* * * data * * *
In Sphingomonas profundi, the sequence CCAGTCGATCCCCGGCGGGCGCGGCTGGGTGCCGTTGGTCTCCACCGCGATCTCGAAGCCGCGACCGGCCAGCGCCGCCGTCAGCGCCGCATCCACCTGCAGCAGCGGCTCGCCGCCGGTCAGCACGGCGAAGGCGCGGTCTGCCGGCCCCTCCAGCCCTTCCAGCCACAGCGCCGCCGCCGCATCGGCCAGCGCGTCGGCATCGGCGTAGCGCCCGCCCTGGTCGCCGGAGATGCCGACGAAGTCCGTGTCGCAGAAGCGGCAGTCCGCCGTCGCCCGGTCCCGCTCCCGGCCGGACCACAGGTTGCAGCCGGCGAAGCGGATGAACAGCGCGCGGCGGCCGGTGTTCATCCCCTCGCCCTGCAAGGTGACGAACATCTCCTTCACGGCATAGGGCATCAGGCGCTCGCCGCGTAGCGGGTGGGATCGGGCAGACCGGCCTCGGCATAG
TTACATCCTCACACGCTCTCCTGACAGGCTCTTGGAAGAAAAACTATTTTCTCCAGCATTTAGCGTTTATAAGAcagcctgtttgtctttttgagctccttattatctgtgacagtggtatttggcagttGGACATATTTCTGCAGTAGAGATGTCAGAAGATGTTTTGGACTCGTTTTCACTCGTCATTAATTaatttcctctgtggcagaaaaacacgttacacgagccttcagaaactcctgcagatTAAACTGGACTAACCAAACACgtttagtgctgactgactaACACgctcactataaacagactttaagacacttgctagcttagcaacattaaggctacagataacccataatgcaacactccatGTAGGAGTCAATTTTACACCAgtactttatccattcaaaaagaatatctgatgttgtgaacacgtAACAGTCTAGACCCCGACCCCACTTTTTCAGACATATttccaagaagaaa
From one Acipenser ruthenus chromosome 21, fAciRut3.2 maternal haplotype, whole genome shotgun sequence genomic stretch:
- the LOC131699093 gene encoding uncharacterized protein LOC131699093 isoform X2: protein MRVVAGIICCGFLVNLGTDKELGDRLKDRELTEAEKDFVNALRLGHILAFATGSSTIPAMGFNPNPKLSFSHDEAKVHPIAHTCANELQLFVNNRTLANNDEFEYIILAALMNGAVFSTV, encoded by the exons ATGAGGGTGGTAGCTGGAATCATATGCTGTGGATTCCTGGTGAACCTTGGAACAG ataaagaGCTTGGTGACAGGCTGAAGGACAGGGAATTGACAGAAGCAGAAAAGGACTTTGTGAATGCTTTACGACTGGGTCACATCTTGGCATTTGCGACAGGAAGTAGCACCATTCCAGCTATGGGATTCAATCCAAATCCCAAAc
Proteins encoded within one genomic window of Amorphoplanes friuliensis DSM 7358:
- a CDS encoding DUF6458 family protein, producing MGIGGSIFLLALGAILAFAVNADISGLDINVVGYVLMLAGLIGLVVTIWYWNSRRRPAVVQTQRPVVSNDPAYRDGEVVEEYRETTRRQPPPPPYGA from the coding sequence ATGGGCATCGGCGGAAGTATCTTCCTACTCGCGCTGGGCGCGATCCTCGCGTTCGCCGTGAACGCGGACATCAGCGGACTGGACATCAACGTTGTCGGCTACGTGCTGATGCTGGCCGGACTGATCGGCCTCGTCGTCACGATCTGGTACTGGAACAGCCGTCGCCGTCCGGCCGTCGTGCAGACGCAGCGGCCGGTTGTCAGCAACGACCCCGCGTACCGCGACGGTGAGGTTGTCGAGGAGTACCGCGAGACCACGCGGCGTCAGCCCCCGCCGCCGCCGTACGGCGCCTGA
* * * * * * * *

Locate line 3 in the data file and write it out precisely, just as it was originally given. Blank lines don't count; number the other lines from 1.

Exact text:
From one Acipenser ruthenus chromosome 21, fAciRut3.2 maternal haplotype, whole genome shotgun sequence genomic stretch: